Course Hero. "Henry IV, Part 1 Study Guide." Course Hero. 28 July 2016. Web. 10 June 2023. <https://www.coursehero.com/lit/Henry-IV-Part-1/>.
Course Hero. (2016, July 28). Henry IV, Part 1 Study Guide. In Course Hero. Retrieved June 10, 2023, from https://www.coursehero.com/lit/Henry-IV-Part-1/
(Course Hero, 2016)
Course Hero. "Henry IV, Part 1 Study Guide." July 28, 2016. Accessed June 10, 2023. https://www.coursehero.com/lit/Henry-IV-Part-1/.
Course Hero, "Henry IV, Part 1 Study Guide," July 28, 2016, accessed June 10, 2023, https://www.coursehero.com/lit/Henry-IV-Part-1/.
Course Hero Literature Instructor Shobha Tharoor Srinivasan provides an in-depth summary and analysis of Act 2, Scene 1 of William Shakespeare's play Henry IV, Part 1.
Two carriers (workingmen who move horses and goods from place to place) are working and complaining when Gadshill arrives. He asks to borrow a lantern while he puts his horse in the stable, but the carriers refuse because they don't trust him. The chamberlain arrives. He has been giving Gadshill tips about possible robbery targets, and he now has specific information. A group of rich pilgrims will soon be passing through on their way to Canterbury. Gadshill offers the chamberlain a cut of their takings. He jokingly refuses, and Gadshill calls for his horse and leaves.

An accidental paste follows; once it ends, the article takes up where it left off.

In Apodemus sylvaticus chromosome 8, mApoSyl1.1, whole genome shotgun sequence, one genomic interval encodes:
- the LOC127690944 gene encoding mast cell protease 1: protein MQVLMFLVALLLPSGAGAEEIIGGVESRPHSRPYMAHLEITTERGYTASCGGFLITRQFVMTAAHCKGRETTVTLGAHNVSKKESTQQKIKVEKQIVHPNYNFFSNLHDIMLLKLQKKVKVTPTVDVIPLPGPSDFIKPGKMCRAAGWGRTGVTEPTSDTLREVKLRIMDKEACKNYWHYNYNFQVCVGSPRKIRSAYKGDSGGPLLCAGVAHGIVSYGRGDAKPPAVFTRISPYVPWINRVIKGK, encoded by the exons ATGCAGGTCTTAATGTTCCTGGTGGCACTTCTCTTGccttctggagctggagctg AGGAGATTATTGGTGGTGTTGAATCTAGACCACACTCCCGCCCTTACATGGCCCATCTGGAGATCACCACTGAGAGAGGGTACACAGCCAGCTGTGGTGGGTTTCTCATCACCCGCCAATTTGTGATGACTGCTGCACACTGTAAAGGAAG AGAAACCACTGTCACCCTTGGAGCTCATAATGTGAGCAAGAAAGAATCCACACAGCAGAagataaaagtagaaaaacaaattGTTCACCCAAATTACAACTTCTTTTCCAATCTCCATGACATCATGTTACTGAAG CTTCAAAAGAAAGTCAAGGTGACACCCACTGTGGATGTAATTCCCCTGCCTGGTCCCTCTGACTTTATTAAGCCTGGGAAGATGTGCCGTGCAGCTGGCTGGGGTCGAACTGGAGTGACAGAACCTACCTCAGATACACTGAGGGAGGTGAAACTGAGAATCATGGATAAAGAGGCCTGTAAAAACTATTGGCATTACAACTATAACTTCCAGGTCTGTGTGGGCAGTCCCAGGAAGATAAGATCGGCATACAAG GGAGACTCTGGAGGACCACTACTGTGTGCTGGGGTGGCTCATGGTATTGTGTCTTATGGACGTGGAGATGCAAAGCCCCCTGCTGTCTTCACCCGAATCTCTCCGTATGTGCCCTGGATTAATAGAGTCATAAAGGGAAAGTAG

This brief scene develops the subplot in which Falstaff and his friends rob rich travelers. It is worth noting that robbing travelers and pilgrims seems to be a regular business. The carriers are on the lookout for thieves, rightfully suspecting Gadshill just by the way he acts, an ironic commentary on the theme of appearance and reality. In addition, the chamberlain acts as an accomplice to the thieves. The scene mentions "Saint Nicholas' clerks," a reference to highwaymen, or robbers, because Nicholas was thought to be their patron saint.
As in many of Shakespeare's plays, common people are distinguished from noblemen by rough jesting and the use of prose rather than poetry. The carriers discuss being bitten by fleas and blame it on the lack of a "jordan," or chamber pot, which forces them to relieve themselves in a chimney; they believe that "chamber-lye," or urine, breeds the biting insects. Such crude humor appealed to the groundlings, the poorer and generally uneducated members of Shakespeare's audience.